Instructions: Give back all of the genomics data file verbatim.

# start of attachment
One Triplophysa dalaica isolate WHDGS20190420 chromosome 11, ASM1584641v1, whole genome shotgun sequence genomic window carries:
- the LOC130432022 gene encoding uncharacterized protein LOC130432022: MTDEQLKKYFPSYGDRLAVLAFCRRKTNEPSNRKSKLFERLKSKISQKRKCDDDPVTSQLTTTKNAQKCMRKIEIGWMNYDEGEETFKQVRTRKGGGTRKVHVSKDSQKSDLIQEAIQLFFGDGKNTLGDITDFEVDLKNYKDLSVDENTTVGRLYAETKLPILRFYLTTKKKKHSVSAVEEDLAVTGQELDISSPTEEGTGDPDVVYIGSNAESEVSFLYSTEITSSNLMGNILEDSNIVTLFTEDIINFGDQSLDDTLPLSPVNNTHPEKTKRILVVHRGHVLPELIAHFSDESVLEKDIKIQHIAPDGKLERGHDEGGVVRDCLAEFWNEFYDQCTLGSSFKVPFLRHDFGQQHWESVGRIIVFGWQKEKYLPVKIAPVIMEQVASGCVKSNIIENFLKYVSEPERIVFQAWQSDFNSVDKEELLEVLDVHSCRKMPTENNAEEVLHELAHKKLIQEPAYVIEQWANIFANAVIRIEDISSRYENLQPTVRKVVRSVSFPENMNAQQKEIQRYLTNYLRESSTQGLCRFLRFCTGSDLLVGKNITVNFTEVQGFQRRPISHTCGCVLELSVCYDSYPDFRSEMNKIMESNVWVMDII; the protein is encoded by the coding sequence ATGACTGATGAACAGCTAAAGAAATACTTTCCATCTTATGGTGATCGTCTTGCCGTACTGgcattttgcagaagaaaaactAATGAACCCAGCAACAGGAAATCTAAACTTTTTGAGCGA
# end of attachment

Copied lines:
One Triplophysa dalaica isolate WHDGS20190420 chromosome 11, ASM1584641v1, whole genome shotgun sequence genomic window carries:
- the LOC130432022 gene encoding uncharacterized protein LOC130432022: MTDEQLKKYFPSYGDRLAVLAFCRRKTNEPSNRKSKLFERLKSKISQKRKCDDDPVTSQLTTTKNAQKCMRKIEIGWMNYDEGEETFKQVRTRKGGGTRKVHVSKDSQKSDLIQEAIQLFFGDGKNTLGDITDFEVDLKNYKDLSVDENTTVGRLYAETKLPILRFYLTTKKKKHSVSAVEEDLAVTGQELDISSPTEEGTGDPDVVYIGSNAESEVSFLYSTEITSSNLMGNILEDSNIVTLFTEDIINFGDQSLDDTLPLSPVNNTHPEKTKRILVVHRGHVLPELIAHFSDESVLEKDIKIQHIAPDGKLERGHDEGGVVRDCLAEFWNEFYDQCTLGSSFKVPFLRHDFGQQHWESVGRIIVFGWQKEKYLPVKIAPVIMEQVASGCVKSNIIENFLKYVSEPERIVFQAWQSDFNSVDKEELLEVLDVHSCRKMPTENNAEEVLHELAHKKLIQEPAYVIEQWANIFANAVIRIEDISSRYENLQPTVRKVVRSVSFPENMNAQQKEIQRYLTNYLRESSTQGLCRFLRFCTGSDLLVGKNITVNFTEVQGFQRRPISHTCGCVLELSVCYDSYPDFRSEMNKIMESNVWVMDII; the protein is encoded by the coding sequence ATGACTGATGAACAGCTAAAGAAATACTTTCCATCTTATGGTGATCGTCTTGCCGTACTGgcattttgcagaagaaaaactAATGAACCCAGCAACAGGAAATCTAAACTTTTTGAGCGA